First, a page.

Nine, Seven in breach reporting on taxi driver attack

Seven & Nine slapped after failing to protect the identity of a violent attack.

Nine and Seven have been found in breach of the Industry Code of Practice after failing to protect the identity of a victim of an attack on a taxi driver.

Media watchdog the Australian Communications and Media Authority found that Queensland Television (Nine Network) and Channel Seven Brisbane breached broadcast rules in news reports in March 2020.

Separate investigations into Seven News Gold Coast and Gold Coast Nine News reports found that the stations aired footage of the violent attack without adequately concealing the victim’s identity or obtaining their consent. They failed to adequately protect the victim’s privacy and did not exercise sufficient sensitivity when broadcasting images of a person who had survived a traumatic experience.

ACMA Chair Nerida O’Loughlin said, “Television broadcasters have a responsibility to handle personal information and distressing material with care.”

Under the Commercial Television Industry Code of Practice 2015 broadcasters are required to take care when airing material that invades a person’s privacy or contains distressing material.

“That private material may already be in the public domain does not give broadcasters free license to re-publish it to a broader audience such as in a television news report. Doing so could be a further and more significant invasion of privacy.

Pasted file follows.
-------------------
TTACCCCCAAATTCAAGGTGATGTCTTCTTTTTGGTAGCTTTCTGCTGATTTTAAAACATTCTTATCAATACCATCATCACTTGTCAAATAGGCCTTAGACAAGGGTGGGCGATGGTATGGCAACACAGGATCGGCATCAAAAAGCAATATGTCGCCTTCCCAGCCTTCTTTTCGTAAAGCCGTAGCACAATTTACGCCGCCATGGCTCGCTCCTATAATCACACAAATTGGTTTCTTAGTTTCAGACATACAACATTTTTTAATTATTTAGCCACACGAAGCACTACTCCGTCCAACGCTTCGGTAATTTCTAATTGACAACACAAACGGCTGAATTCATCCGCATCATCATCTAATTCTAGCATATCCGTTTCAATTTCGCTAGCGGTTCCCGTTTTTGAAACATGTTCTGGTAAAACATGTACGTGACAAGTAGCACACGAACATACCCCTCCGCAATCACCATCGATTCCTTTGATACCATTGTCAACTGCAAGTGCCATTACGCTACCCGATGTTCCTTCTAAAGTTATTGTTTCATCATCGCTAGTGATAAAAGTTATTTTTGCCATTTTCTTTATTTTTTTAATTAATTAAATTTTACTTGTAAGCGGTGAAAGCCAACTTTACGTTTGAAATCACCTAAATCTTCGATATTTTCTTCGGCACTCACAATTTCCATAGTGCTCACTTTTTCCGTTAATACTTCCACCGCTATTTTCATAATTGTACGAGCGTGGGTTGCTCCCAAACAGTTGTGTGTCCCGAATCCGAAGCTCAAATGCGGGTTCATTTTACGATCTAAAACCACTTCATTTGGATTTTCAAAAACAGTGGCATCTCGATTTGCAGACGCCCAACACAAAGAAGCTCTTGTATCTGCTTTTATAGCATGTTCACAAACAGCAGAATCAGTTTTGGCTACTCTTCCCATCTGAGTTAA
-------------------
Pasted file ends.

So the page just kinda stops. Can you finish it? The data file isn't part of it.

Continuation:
“Broadcasting people’s private material must also be proportionate to the public interest involved. Reporting on the sentencing of the perpetrator may have been in the public interest, the inclusion of close-up footage of the victim during the attack was not.”

Following ACMA’s breach decision both broadcasters agreed to undertake further training on their privacy obligations and to advise the ACMA of the outcome.

One Response

  1. The usual ACMA type story… a station does something wrong / breaches their code of conduct, and their “punishment” is to undertake more training. There’s no incentive for stations to spend the time and effort checking things if the worst that’ll happen is they’ll get a slap on the wrist / wag of the finger.

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